Rail firms revealed to have axed thousands of trips through loop holes

A record 314,000 services were dropped in the year to October (Picture: Shutterstock)

Rail firms are using loopholes to axe thousands of services without officially recording them – after selling travellers tickets for the cancelled ‘ghost trains’.

A record 314,000 were dropped in the year to October 15, the Office of Road and Rail has admitted – but that figure does not include those hit by strikes, lost in ‘amended’ timetables or cancelled before 10pm the night before.

Veteran rail expert Christian Wolmar revealed the ruse, explaining: ‘I had a ticket for an 8am King’s Cross train – I looked on the station noticeboard and it wasn’t there. The man said there is no 8am train and I said I have a ticket for it. It was always on the timetable but it had become a phantom train.’

He said of the official figure – 3.8 per cent of services across the country: ‘I can’t remember such a high figure but it’s irrelevant because it only represents cancellations on the day.’

Avanti West Coast was savaged by prime minister Rishi Sunak last week as it emerged it had the worst official record with 7.7 per cent cancelled. In the 12 weeks to mid-October, it timetabled 60 per cent of the trains it operated a year earlier.

Govia Thameslink is second worst with 6.4 per cent, while TransPennine Express – owned by the same company as Avanti – cancelled 5.3 per cent.

Mayor of Greater Manchester Andy Burnham said people have lost trust in train services (Picture: Reuters)

Greater Manchester mayor Andy Burnham called the hidden figures ‘outrageous’, adding: ‘There’s no other word. People have lost trust in trains.’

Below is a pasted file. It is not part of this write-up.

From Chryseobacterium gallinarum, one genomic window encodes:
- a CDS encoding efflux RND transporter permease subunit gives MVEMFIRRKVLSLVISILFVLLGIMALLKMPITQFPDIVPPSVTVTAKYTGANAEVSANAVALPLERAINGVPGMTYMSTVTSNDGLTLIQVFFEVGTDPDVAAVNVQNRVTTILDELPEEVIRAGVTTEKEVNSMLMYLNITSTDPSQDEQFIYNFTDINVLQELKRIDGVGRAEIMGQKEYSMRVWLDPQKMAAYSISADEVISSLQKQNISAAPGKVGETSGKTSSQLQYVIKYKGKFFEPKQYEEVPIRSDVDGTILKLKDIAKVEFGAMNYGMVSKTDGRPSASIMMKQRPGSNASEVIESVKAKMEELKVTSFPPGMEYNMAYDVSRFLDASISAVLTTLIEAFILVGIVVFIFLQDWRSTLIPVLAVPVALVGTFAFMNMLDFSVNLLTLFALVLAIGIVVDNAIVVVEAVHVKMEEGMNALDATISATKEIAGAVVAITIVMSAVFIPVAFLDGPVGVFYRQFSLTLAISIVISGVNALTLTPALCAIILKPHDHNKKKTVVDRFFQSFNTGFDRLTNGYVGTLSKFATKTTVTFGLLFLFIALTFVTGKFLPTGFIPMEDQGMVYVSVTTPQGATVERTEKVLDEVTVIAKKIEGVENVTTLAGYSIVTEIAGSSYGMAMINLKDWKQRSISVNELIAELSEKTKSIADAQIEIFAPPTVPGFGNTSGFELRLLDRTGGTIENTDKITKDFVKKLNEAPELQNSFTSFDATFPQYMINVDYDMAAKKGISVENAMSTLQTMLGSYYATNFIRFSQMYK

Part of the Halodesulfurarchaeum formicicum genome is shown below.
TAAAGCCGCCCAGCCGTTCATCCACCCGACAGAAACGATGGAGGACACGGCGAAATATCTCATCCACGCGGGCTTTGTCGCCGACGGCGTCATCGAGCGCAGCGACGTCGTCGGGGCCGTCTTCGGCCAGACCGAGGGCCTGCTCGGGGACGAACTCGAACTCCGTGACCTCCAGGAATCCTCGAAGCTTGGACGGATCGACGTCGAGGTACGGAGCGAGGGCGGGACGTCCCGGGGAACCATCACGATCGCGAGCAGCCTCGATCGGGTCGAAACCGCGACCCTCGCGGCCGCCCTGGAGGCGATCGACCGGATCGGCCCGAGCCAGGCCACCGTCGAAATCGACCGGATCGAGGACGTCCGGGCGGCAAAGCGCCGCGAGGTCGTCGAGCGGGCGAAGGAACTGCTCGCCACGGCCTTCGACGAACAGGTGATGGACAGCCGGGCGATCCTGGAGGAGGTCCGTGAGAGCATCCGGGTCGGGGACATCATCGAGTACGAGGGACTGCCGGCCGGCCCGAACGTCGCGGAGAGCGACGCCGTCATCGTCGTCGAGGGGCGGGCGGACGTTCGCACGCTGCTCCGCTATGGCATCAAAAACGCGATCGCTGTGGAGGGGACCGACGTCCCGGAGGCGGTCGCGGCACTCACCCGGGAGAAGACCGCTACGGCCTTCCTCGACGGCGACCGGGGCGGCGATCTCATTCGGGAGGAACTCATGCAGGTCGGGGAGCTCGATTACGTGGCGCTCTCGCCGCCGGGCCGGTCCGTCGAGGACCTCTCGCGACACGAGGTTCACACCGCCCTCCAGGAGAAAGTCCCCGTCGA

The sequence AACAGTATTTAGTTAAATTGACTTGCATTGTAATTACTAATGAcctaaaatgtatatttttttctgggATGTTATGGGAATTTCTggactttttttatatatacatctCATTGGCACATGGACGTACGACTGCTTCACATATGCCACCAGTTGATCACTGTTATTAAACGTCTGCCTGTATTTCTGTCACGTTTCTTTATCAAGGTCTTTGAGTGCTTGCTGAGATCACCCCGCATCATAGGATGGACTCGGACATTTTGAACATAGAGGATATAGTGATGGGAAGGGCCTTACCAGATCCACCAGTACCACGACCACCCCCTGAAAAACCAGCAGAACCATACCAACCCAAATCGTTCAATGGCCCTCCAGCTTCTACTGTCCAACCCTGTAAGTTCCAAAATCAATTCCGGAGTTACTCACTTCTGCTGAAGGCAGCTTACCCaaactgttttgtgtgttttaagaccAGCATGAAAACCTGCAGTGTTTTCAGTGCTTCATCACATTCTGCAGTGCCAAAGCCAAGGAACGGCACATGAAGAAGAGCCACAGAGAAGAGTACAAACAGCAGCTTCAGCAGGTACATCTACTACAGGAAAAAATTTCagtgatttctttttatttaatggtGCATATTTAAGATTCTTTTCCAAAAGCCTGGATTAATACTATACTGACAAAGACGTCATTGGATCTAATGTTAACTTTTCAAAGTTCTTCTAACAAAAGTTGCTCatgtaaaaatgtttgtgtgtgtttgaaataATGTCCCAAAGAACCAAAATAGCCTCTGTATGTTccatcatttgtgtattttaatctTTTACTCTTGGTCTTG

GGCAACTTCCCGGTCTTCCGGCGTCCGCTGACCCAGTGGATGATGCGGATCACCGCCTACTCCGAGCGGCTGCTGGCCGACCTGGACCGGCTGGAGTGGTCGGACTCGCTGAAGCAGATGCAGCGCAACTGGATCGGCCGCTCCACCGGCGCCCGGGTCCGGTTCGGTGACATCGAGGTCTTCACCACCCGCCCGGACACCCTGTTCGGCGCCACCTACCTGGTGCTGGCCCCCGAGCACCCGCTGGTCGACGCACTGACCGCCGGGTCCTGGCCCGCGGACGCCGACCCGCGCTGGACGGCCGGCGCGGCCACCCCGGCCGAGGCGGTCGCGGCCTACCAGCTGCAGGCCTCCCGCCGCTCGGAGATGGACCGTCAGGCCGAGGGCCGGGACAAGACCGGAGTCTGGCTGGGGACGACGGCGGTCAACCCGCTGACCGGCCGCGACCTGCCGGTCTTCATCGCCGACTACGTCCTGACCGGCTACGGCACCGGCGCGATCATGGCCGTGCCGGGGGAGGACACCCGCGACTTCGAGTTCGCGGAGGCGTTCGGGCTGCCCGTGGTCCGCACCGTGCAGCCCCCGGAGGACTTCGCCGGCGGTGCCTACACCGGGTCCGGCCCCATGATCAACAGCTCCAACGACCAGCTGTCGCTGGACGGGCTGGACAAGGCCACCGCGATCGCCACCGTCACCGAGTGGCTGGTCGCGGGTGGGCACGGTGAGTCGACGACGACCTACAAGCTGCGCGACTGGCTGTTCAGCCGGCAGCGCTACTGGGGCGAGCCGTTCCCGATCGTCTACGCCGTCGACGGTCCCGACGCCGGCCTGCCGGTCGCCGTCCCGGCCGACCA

The government extended Avanti West Coast’s contract last month but said it would lose it in April unless it ‘drastically improves’.

No.10 yesterday urged the RMT union to consult members over an eight per cent pay offer over two years.

But RMT boss Mick Lynch – dubbed Mick Grynch for ruining Christmas – rejected it and announced yet another strike, from 6pm on Christmas Eve to 6am on December 27. His members will vote on strikes due on December 13, 14, 16 and 17. They are expected to go ahead after he urged them to reject the ‘extremely detrimental’ offer.

Mick Lynch is seen leaving the Houses of Parliament after failing to reach an agreement surrounding planned strike action (Picture: Zuma Press Wire)

However, the TSSA union last night called off its own December 17 strike to put a ‘best and final’ Network Rail offer to its members.

Transport secretary Mark Harper said: ‘It’s incredibly disappointing that, despite a new and improved deal offering job security and a fair pay rise, the RMT is not only continuing with upcoming industrial action but has called more strikes over Christmas.

‘It’s especially disappointing given TSSA called this new and improved deal the “best we can achieve through negotiation” and called off strikes.’

He said the government played its part but the RMT failed to, causing ‘harmful disruption’ this Christmas rather than ‘helpful discussion’.

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